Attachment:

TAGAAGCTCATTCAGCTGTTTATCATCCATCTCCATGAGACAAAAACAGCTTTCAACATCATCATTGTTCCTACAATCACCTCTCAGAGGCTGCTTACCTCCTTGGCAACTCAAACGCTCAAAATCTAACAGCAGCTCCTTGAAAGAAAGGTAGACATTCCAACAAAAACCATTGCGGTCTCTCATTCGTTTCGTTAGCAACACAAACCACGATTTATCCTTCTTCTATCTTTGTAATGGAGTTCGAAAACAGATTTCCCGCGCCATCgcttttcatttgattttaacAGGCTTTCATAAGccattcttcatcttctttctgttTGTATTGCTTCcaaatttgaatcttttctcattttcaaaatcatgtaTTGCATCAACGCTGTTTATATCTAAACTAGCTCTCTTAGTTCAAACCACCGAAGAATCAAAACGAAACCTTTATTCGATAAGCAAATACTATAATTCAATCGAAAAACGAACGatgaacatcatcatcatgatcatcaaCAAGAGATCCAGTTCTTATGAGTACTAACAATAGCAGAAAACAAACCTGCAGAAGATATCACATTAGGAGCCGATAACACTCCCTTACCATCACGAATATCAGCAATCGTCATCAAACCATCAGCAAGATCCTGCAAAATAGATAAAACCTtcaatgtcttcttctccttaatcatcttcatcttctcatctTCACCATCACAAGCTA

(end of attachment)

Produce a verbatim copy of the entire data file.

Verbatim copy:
TAGAAGCTCATTCAGCTGTTTATCATCCATCTCCATGAGACAAAAACAGCTTTCAACATCATCATTGTTCCTACAATCACCTCTCAGAGGCTGCTTACCTCCTTGGCAACTCAAACGCTCAAAATCTAACAGCAGCTCCTTGAAAGAAAGGTAGACATTCCAACAAAAACCATTGCGGTCTCTCATTCGTTTCGTTAGCAACACAAACCACGATTTATCCTTCTTCTATCTTTGTAATGGAGTTCGAAAACAGATTTCCCGCGCCATCgcttttcatttgattttaacAGGCTTTCATAAGccattcttcatcttctttctgttTGTATTGCTTCcaaatttgaatcttttctcattttcaaaatcatgtaTTGCATCAACGCTGTTTATATCTAAACTAGCTCTCTTAGTTCAAACCACCGAAGAATCAAAACGAAACCTTTATTCGATAAGCAAATACTATAATTCAATCGAAAAACGAACGatgaacatcatcatcatgatcatcaaCAAGAGATCCAGTTCTTATGAGTACTAACAATAGCAGAAAACAAACCTGCAGAAGATATCACATTAGGAGCCGATAACACTCCCTTACCATCACGAATATCAGCAATCGTCATCAAACCATCAGCAAGATCCTGCAAAATAGATAAAACCTtcaatgtcttcttctccttaatcatcttcatcttctcatctTCACCATCACAAGCTA